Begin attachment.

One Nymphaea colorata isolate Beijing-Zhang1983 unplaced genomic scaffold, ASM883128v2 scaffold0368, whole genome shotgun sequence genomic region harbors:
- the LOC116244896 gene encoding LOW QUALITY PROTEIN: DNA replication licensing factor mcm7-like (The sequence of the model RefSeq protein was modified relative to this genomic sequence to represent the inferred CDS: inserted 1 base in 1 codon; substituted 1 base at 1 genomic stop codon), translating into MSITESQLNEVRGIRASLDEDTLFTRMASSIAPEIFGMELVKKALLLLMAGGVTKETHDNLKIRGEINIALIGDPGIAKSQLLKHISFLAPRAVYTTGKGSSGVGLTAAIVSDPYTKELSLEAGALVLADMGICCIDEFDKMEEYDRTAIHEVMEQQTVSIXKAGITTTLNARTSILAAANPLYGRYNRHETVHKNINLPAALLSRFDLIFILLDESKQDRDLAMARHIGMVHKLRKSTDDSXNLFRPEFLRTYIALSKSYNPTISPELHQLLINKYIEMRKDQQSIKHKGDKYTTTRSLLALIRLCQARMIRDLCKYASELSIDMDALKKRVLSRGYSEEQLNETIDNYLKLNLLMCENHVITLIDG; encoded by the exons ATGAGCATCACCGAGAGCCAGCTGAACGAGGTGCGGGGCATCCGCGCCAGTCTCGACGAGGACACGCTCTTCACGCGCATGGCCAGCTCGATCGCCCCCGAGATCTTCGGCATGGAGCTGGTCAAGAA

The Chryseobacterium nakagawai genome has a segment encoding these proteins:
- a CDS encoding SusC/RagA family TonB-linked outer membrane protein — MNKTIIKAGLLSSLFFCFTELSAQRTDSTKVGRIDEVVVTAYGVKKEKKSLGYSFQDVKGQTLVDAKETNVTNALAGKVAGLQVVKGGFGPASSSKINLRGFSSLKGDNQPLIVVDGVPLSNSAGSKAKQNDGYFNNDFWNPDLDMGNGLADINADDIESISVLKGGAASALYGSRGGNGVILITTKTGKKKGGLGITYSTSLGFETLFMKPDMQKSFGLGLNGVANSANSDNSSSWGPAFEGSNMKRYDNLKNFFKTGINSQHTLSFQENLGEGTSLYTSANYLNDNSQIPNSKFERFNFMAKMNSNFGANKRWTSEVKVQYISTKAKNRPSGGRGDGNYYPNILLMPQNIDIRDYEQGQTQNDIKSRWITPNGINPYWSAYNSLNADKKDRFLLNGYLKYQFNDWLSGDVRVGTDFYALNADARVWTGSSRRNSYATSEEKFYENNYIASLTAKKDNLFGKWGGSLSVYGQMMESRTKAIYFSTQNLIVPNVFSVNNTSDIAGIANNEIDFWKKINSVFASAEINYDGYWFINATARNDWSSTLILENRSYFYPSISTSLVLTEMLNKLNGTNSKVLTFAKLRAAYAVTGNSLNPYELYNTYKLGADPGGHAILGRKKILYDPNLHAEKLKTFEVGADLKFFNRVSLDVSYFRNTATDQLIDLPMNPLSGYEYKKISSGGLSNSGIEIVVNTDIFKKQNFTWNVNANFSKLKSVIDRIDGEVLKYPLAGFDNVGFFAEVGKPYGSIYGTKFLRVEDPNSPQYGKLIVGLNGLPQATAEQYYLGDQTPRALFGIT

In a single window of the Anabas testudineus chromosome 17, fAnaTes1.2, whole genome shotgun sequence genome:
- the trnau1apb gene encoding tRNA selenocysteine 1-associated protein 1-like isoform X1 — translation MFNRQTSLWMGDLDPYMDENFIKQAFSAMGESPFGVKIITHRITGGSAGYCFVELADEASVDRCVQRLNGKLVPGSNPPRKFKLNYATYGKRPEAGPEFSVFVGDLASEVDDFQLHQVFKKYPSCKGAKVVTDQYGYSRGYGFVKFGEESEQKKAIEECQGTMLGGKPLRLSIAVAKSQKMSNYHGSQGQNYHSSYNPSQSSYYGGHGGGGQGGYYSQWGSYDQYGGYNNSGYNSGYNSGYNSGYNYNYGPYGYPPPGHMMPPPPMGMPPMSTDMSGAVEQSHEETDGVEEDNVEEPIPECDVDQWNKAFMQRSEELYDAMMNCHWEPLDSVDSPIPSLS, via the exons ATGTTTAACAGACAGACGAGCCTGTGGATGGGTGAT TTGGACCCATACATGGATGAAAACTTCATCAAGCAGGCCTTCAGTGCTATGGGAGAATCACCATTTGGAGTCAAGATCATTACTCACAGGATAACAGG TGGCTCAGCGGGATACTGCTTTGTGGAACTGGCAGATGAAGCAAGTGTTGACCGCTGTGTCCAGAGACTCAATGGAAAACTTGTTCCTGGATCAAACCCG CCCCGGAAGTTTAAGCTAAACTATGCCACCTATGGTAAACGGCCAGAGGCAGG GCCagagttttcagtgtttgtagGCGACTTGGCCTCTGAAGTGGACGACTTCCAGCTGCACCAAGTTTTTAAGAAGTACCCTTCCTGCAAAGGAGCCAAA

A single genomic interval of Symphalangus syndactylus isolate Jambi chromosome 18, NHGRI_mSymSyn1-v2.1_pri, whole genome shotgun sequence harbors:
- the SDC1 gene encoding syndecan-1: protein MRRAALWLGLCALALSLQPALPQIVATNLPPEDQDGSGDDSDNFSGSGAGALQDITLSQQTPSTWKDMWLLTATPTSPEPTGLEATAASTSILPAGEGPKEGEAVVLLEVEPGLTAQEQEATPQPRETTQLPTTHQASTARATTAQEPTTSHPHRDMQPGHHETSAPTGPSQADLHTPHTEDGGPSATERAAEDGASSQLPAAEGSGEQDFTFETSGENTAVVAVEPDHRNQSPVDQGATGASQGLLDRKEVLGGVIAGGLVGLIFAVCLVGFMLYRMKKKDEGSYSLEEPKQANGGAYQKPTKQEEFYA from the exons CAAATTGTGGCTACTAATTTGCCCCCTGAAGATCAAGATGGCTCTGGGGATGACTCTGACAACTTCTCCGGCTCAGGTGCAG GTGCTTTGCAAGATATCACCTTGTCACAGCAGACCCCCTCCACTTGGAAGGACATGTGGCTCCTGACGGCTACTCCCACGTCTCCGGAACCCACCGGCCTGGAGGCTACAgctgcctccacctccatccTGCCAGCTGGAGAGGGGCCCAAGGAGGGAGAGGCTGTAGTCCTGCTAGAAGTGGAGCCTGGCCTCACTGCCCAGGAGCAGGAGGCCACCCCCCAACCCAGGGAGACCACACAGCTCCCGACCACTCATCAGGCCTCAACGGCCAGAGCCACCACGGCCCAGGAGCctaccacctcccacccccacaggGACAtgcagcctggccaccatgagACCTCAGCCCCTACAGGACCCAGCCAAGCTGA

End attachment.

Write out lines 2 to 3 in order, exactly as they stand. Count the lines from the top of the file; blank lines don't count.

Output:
- the LOC116244896 gene encoding LOW QUALITY PROTEIN: DNA replication licensing factor mcm7-like (The sequence of the model RefSeq protein was modified relative to this genomic sequence to represent the inferred CDS: inserted 1 base in 1 codon; substituted 1 base at 1 genomic stop codon), translating into MSITESQLNEVRGIRASLDEDTLFTRMASSIAPEIFGMELVKKALLLLMAGGVTKETHDNLKIRGEINIALIGDPGIAKSQLLKHISFLAPRAVYTTGKGSSGVGLTAAIVSDPYTKELSLEAGALVLADMGICCIDEFDKMEEYDRTAIHEVMEQQTVSIXKAGITTTLNARTSILAAANPLYGRYNRHETVHKNINLPAALLSRFDLIFILLDESKQDRDLAMARHIGMVHKLRKSTDDSXNLFRPEFLRTYIALSKSYNPTISPELHQLLINKYIEMRKDQQSIKHKGDKYTTTRSLLALIRLCQARMIRDLCKYASELSIDMDALKKRVLSRGYSEEQLNETIDNYLKLNLLMCENHVITLIDG; encoded by the exons ATGAGCATCACCGAGAGCCAGCTGAACGAGGTGCGGGGCATCCGCGCCAGTCTCGACGAGGACACGCTCTTCACGCGCATGGCCAGCTCGATCGCCCCCGAGATCTTCGGCATGGAGCTGGTCAAGAA

The Chryseobacterium nakagawai genome has a segment encoding these proteins: